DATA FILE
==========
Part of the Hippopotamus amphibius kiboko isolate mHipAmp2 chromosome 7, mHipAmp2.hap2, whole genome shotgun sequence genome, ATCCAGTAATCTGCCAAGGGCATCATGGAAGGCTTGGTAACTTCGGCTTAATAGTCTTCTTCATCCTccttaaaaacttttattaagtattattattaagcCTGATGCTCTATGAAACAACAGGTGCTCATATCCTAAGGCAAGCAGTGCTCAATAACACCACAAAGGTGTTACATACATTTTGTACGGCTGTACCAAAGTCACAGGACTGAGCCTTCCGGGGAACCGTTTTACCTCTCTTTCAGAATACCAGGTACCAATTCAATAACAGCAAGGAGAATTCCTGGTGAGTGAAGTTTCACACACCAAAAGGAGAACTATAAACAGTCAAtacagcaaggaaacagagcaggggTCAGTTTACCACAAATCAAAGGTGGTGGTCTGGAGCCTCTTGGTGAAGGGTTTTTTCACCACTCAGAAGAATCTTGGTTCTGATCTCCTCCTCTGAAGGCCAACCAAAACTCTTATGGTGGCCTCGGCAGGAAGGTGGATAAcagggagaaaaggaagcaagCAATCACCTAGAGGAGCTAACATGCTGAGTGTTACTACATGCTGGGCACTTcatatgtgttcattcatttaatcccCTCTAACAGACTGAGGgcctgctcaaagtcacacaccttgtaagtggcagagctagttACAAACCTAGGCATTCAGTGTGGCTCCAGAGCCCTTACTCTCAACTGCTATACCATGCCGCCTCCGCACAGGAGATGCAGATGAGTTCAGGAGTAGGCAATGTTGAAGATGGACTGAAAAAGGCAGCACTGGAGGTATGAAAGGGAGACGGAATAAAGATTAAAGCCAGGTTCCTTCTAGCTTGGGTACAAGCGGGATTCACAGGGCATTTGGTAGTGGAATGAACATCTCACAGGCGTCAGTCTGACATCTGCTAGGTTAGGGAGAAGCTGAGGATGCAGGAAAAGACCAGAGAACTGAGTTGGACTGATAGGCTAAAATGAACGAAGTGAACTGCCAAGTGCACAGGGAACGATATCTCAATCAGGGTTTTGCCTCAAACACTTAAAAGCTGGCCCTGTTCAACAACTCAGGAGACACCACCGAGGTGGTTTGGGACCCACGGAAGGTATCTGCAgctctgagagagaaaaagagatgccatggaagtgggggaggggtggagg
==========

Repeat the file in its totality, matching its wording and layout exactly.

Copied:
Part of the Hippopotamus amphibius kiboko isolate mHipAmp2 chromosome 7, mHipAmp2.hap2, whole genome shotgun sequence genome, ATCCAGTAATCTGCCAAGGGCATCATGGAAGGCTTGGTAACTTCGGCTTAATAGTCTTCTTCATCCTccttaaaaacttttattaagtattattattaagcCTGATGCTCTATGAAACAACAGGTGCTCATATCCTAAGGCAAGCAGTGCTCAATAACACCACAAAGGTGTTACATACATTTTGTACGGCTGTACCAAAGTCACAGGACTGAGCCTTCCGGGGAACCGTTTTACCTCTCTTTCAGAATACCAGGTACCAATTCAATAACAGCAAGGAGAATTCCTGGTGAGTGAAGTTTCACACACCAAAAGGAGAACTATAAACAGTCAAtacagcaaggaaacagagcaggggTCAGTTTACCACAAATCAAAGGTGGTGGTCTGGAGCCTCTTGGTGAAGGGTTTTTTCACCACTCAGAAGAATCTTGGTTCTGATCTCCTCCTCTGAAGGCCAACCAAAACTCTTATGGTGGCCTCGGCAGGAAGGTGGATAAcagggagaaaaggaagcaagCAATCACCTAGAGGAGCTAACATGCTGAGTGTTACTACATGCTGGGCACTTcatatgtgttcattcatttaatcccCTCTAACAGACTGAGGgcctgctcaaagtcacacaccttgtaagtggcagagctagttACAAACCTAGGCATTCAGTGTGGCTCCAGAGCCCTTACTCTCAACTGCTATACCATGCCGCCTCCGCACAGGAGATGCAGATGAGTTCAGGAGTAGGCAATGTTGAAGATGGACTGAAAAAGGCAGCACTGGAGGTATGAAAGGGAGACGGAATAAAGATTAAAGCCAGGTTCCTTCTAGCTTGGGTACAAGCGGGATTCACAGGGCATTTGGTAGTGGAATGAACATCTCACAGGCGTCAGTCTGACATCTGCTAGGTTAGGGAGAAGCTGAGGATGCAGGAAAAGACCAGAGAACTGAGTTGGACTGATAGGCTAAAATGAACGAAGTGAACTGCCAAGTGCACAGGGAACGATATCTCAATCAGGGTTTTGCCTCAAACACTTAAAAGCTGGCCCTGTTCAACAACTCAGGAGACACCACCGAGGTGGTTTGGGACCCACGGAAGGTATCTGCAgctctgagagagaaaaagagatgccatggaagtgggggaggggtggagg